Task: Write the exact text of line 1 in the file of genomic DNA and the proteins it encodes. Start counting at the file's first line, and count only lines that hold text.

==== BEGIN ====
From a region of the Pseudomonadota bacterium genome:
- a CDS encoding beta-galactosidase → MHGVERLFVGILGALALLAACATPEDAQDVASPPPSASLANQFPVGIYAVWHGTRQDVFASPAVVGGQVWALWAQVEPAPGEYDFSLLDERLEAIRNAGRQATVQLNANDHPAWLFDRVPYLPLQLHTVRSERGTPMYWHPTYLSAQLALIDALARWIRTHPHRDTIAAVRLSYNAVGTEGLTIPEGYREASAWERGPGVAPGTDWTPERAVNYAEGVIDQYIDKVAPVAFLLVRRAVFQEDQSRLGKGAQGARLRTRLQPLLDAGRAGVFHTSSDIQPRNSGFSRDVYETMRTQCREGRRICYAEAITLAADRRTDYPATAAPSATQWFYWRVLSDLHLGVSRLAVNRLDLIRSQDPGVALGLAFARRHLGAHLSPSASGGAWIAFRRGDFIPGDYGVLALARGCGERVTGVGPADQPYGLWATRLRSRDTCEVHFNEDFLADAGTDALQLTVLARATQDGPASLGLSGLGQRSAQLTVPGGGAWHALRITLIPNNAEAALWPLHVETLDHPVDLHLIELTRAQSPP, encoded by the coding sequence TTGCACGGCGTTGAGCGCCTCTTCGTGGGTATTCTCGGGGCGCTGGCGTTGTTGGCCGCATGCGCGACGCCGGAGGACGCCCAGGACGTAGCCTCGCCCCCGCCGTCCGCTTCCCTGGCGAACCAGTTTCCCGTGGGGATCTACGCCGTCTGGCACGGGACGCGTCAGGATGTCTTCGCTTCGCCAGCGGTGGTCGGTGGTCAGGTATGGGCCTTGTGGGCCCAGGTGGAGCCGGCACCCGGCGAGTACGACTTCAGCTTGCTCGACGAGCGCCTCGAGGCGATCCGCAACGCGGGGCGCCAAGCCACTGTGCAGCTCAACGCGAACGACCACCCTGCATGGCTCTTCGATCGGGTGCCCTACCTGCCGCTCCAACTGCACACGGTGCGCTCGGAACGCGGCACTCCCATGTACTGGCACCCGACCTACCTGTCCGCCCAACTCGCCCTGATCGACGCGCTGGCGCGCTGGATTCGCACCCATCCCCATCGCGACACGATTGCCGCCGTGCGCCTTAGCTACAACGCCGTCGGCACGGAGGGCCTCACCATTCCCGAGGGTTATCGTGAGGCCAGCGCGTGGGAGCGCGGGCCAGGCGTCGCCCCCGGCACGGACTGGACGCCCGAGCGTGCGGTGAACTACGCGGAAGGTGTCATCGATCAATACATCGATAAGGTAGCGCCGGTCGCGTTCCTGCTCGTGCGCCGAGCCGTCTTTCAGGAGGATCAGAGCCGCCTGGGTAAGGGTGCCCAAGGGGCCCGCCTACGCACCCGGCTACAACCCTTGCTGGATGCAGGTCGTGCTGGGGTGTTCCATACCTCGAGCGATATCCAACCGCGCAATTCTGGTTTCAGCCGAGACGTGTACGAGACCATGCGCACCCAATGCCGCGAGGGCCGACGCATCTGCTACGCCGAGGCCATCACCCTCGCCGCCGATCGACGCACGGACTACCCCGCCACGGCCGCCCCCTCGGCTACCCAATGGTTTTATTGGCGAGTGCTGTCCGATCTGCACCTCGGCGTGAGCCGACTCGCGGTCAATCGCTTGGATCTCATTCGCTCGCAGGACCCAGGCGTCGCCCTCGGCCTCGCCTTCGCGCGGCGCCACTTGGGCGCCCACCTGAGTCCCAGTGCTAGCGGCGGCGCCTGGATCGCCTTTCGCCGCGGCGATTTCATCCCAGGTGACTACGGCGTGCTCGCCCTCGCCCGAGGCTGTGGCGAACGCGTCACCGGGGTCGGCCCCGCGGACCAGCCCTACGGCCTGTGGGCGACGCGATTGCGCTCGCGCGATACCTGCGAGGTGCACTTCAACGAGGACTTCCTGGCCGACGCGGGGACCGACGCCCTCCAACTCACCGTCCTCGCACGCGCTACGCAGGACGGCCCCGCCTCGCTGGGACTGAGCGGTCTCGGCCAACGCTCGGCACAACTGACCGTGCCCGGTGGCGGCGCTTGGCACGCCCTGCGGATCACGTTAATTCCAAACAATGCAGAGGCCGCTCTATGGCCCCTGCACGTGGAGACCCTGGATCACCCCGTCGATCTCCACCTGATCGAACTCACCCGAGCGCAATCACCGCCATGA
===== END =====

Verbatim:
From a region of the Pseudomonadota bacterium genome: